Invasion of the Body Snatchers (1978)
Studio: Scream Factory
Release date: August 2nd, 2016
Reviewed by: Brett Gallman (@brettgallman)
It seems appropriate that Jack Finney’s The Body Snatchers can contort and change with the times, as filmmakers are able to mold it into a reflection of an era’s anxieties. For 1950s audiences, Don Siegel’s Invasion of the Body Snatchers became an obvious metaphor for McCarthyism and the growing dread of suburban conformity. When Phillip Kaufman returned to Finney’s novel three decades later, the landscape was once again ripe for a parable about paranoia and identity crises. By 1978, the dream of the 60s revolution had all but faded, having been twisted and perverted into a nightmare by Vietnam and Watergate, leaving many Americans disillusioned. No wonder, then, that this take on Body Snatchers resonated with contemporary audiences who felt suffocated by shadowy conspiracies threatening to strip away their individuality by transforming them into a cog in a machine guided by unseen hands.
Less a remake* and more a re-adaptation of the source material, Kaufman’s film transports the alien invasion tale to 1970s San Francisco, where a strange flower has begun to appear, bloomed from the spores of a species covertly invading from outer space. Their appearance is innocuous enough at first, health department employee Elizabeth Driscoll (Brooke Adams) is befuddled that it doesn’t appear in any botany research. Still, its threat is not obvious until her boyfriend (Art Hindle) starts to act disconnected and distant. He also takes cryptic, clandestine meetings with mysterious men Elizabeth doesn’t recognize. Alarmed, she brings her concerns to co-worker Matthew Bennell (Donald Sutherland), who soon begins to hear several similar stories. An eerie revelation comes over Elizabeth, Matthew, and their group of friends: just about everyone they encounter seems like a husk of an actual person, victims of a horrifying, extraterrestrial conspiracy to replace humanity with its own replicants.
Kaufman’s film is marked by a distinct, eerie stillness: where you might expect an alien invasion tale to unfold with some manner of frenzy, this one resists such over-the-top hysterics, preferring instead to lull viewers into a grim, smothering inevitability. There’s an unsettling quietness to the entire film, from the perpetually shadowy photography to the almost droning, low-key sound design: it almost feels as though Invasion of the Body Snatchers is delivered by a hushed whisper, an approach that reflects the insidious, conspiratorial nature of the invasion itself. The suggestion is chilling: when the machine arrives to consume us, it will do so swiftly and silently.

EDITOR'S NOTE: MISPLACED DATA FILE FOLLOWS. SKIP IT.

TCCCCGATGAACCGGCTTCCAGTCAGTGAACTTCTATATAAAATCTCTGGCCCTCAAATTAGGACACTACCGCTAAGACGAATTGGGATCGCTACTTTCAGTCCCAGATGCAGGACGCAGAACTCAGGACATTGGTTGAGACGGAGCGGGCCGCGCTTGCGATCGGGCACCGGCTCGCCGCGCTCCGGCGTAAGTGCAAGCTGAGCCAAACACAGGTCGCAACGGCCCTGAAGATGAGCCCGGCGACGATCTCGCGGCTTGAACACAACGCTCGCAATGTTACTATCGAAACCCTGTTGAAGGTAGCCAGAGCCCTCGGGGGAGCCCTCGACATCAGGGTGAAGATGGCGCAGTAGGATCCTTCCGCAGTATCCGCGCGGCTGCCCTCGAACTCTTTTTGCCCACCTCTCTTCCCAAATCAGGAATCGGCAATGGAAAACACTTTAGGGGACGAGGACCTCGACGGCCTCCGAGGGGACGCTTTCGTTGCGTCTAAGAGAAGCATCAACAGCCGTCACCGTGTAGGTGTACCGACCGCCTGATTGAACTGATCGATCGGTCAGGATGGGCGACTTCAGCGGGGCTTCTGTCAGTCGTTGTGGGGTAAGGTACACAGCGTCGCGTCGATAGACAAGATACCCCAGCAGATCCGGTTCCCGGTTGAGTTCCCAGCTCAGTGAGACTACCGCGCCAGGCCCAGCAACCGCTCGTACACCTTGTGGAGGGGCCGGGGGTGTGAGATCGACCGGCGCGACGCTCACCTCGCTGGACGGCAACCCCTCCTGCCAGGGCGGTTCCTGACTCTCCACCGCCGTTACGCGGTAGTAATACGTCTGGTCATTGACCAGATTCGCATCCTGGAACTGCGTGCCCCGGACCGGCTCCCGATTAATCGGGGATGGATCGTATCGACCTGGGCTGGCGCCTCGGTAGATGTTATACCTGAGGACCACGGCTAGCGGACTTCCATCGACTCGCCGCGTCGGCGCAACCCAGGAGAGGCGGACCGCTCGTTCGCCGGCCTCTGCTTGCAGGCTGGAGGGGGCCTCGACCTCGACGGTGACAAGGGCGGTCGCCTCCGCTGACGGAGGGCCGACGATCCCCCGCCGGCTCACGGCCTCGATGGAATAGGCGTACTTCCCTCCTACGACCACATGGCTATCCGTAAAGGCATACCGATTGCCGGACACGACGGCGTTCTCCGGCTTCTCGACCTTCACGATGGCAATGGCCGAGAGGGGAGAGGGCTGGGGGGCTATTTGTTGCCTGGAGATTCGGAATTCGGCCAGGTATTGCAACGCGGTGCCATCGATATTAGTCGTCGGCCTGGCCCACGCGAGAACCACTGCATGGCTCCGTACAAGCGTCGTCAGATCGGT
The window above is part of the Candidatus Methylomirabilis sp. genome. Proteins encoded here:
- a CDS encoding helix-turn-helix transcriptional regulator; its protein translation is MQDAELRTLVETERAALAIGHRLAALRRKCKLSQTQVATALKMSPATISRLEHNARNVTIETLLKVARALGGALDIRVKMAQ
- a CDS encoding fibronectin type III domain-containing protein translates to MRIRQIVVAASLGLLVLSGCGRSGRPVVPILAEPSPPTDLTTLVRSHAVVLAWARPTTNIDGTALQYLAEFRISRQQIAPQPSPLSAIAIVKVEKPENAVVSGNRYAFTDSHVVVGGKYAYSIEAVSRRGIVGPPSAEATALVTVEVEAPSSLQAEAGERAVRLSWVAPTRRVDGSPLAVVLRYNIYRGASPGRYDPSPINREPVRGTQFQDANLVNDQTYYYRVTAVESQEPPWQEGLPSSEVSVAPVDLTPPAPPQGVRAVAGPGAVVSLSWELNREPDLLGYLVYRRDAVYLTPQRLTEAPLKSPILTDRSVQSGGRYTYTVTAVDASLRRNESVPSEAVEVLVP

At no point does it feel like these characters have anything approaching a chance, and Kaufman pointedly observes folks from all walks of life being absorbed and subsumed: both Elizabeth and Matthew are government workers, while their friends (Jeff Goldblum and Veronica Cartwright) own a heath spa. One of the first alarms is set off by a humble laundromat owner who insists to Matthew that his wife is definitely not his wife but rather some sort of strange duplicate. Even a pop psychologist (Leonard Nimoy) is drawn into a sinister web that begins to form around this set of characters, each of them played with a quiet, understated dignity by a terrific cast. Even though it’s composed of movie stars, this feels like an authentic set of characters whose lives we just happen to bump into for a couple of hours. Their quiet desperation is an apt counterbalance to a film that slowly drains the life out them.
Nimoy is an especially interesting casting choice. At this point, it’s fair to say that the shadow of Spock had stretched out over Nimoy’s career (to the point where his then recently-released memoir was titled I Am Not Spock by its publisher), and it shades so much of his performance here. In a movie that thrives on paranoia and suspicion, there’s something just off about Nimoy, almost as if he’s playing off his detached, Vulcan persona. That he plays a psychologist who constantly dismisses the group’s absurd assertions about an extraterrestrial invasion feels apt: here he is once again providing a calm, rational voice of logic. And yet, there’s something sinister about it here—certainly, you want to find some comfort in Nimoy in such a role, but it proves to be impossible.